Go Have a Cup of Coffee – The foundations of productive partnership in mission


The most effective way to reach children is through the witness of the local church. But the local church will need to work in partnership with others in many areas if it is to be truly effective.We will often partner with others to create resources, undertake training, advocate for children with church and government and take part in compassion projects.

We can enter these partnerships with idealism about the results without thinking clearly about the foundations that will ensure the projects have a long life and good fruit. As you think about partnerships in your nation the following guidelines may help you establish a firm foundation.



Michael, a friend of ours, has shared with us a helpful insight about partnering with others. ‘Recently, I have been enjoying a new kind of partnering in my city and nation, called Relational Partnering. The foundation of the partnering is relationship, as opposed to projects, events or Issues.’ Here, God is our first Relational Partner. In Jn.14:15, Jesus said, “If you love me you will obey what I command.”

Jesus encourages us to love one another. In Jn.13:34 He says, “… As I have loved you, so you must love one another.” Further, in – Mt.18:20, He promised His presence when we come together – “Where two or three of you come together in my name there am I with them.”

In 1 Corinthians 12 we’re reminded that we’re a body though we’re unique and diverse in function. Strong relationships, honest trust and a commitment to long term friendship is the basis for seeing good things happen.  Jesus started with a diverse group of fishermen and tax collectors and discipled them into the greatest world-changers that ever existed.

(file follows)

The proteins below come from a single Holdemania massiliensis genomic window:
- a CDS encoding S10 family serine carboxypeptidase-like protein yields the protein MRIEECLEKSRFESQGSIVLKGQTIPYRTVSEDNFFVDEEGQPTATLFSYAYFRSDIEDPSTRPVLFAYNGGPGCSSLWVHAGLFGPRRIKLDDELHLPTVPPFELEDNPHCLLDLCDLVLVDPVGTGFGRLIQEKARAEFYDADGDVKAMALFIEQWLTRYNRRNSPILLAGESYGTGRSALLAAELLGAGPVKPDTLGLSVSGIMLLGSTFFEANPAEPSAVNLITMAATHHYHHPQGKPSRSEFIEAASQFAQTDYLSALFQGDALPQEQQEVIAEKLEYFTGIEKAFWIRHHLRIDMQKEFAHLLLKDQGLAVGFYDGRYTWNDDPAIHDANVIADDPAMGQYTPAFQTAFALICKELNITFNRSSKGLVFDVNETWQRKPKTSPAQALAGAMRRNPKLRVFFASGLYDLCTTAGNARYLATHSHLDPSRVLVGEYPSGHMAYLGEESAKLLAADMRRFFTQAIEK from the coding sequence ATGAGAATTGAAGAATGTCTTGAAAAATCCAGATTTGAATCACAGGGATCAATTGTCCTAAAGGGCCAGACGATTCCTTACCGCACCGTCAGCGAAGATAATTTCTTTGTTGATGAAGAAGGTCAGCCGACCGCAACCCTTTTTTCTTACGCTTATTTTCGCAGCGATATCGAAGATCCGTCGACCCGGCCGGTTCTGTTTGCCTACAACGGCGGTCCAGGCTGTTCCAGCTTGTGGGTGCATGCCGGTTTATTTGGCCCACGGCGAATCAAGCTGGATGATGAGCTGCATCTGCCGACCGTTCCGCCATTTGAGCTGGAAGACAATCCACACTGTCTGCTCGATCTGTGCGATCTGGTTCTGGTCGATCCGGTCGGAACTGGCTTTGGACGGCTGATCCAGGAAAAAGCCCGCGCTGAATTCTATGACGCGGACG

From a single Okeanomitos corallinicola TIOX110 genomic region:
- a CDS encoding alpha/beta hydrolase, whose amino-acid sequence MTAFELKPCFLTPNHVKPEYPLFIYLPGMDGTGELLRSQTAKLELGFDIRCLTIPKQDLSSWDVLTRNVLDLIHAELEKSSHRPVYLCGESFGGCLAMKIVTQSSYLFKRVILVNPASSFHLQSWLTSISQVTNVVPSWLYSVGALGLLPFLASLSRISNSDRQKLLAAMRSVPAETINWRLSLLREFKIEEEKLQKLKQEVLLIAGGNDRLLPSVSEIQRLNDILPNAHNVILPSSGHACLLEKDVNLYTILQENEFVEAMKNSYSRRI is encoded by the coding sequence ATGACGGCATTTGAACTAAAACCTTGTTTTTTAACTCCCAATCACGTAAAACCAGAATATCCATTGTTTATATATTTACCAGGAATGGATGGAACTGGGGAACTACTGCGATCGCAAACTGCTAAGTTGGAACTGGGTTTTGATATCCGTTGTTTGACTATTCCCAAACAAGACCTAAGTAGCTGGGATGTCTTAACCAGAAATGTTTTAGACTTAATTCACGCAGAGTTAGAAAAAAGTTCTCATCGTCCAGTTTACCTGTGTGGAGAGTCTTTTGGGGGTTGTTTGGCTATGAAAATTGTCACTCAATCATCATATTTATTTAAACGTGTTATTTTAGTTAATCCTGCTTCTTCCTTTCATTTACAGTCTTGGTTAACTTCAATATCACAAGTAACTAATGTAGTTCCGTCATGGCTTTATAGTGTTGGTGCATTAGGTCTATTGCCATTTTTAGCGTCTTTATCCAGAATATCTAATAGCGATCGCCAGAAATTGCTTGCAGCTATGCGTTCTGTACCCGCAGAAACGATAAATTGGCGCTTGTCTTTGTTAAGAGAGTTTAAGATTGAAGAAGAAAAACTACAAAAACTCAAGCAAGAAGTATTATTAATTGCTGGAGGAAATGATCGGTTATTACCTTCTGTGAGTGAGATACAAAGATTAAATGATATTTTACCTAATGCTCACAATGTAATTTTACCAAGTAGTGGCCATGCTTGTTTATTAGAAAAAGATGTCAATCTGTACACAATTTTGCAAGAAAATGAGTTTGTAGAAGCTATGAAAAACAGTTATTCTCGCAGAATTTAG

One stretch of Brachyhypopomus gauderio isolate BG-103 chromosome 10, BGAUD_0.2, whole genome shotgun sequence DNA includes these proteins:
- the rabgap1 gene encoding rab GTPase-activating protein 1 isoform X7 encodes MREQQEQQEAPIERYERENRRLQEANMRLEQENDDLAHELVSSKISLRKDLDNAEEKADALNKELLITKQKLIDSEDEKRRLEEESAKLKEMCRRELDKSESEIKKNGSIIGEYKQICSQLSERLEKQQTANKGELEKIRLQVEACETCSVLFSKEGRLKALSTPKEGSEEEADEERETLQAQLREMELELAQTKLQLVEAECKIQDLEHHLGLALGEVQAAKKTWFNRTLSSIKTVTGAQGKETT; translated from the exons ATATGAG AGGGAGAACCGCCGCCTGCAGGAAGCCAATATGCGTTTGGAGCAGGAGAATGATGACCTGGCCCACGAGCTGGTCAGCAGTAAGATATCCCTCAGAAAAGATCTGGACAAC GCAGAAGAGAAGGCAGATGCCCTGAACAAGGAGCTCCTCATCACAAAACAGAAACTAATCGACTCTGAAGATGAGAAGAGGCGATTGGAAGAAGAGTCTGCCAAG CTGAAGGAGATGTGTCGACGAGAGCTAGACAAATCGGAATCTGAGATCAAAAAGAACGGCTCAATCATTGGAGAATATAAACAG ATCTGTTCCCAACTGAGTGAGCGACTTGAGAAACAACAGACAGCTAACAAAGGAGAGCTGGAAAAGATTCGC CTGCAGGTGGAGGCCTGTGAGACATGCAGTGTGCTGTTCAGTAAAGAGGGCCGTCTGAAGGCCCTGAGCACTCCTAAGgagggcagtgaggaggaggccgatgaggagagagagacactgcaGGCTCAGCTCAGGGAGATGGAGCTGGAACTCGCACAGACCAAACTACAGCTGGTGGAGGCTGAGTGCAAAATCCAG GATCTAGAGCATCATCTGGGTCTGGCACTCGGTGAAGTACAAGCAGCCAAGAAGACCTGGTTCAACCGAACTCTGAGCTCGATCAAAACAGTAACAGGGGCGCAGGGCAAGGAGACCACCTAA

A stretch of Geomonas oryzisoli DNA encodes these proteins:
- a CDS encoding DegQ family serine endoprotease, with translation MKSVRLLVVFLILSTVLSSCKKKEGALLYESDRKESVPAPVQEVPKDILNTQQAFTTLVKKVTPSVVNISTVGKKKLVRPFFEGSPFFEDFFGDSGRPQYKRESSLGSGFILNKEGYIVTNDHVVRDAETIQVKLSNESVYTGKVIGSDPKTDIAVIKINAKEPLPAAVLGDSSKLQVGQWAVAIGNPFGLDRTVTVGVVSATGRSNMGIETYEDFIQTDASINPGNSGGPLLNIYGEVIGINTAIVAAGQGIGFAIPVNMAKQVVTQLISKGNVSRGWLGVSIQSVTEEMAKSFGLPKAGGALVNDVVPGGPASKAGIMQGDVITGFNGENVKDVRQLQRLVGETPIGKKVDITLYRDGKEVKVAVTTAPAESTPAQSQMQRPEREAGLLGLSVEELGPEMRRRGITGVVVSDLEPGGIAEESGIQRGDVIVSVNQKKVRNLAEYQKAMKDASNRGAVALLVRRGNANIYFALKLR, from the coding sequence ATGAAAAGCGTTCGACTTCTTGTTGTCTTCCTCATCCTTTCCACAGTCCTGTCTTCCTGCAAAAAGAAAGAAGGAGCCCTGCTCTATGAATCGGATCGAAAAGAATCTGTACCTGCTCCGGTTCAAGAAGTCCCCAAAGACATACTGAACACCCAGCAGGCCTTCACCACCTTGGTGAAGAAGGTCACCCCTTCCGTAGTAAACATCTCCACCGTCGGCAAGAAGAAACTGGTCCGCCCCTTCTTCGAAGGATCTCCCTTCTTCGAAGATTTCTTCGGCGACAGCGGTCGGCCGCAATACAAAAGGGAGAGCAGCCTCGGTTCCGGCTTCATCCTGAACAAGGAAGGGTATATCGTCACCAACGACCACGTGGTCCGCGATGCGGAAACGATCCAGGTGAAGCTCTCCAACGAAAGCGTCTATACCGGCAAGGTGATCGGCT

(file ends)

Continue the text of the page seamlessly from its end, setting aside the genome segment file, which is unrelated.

Sacrifice & Servanthood
“Those of us who are strong … strength is for service, not status. Each one of us needs to look after the good of the people around us, asking ourselves, “How can I help?” (Romans 15:1,2 The Message)

In response to the vision of Nehemiah, the perfume-makers, the priests and the goldsmiths, to name a few, made sacrifices to serve the greater need – working together to build a wall.  Today, it is the ‘least of these’, the children of our world, who urgently need a ‘wall’ to protect them from injustice, inequality, inaction and insecurity.  And they need more than walls – they need people who will journey with them, build them up, help them make sense of life and faith, so that they can grow as disciples of Jesus and know the ‘life to the full’ that Jesus spoke about.

A word that our world shies away from, but a word that Jesus embraced and lived out.  In Philippians 2: 1-18 we are encouraged to have the same attitude as Jesus who, even though He was God, never sought for influence or equality but instead became a humble servant.

He traded the highest place for the lowest place. He didn’t complain, argue, blame, or boast, but instead was pure, sacrificial, and servant-hearted. As we seek the Lord’s heart together, as we dream, plan, and execute, let’s ask Him to build into us these same characteristics that He modelled this so well for us. “Do nothing out of selfish ambition or vain conceit. Rather, in humility value others above yourselves.” (Philippians 2: 3-4 NIV) Let us ask God to help us help one another and not only think about our own areas of need or expertise. May we work as His Body and the family of God that we are.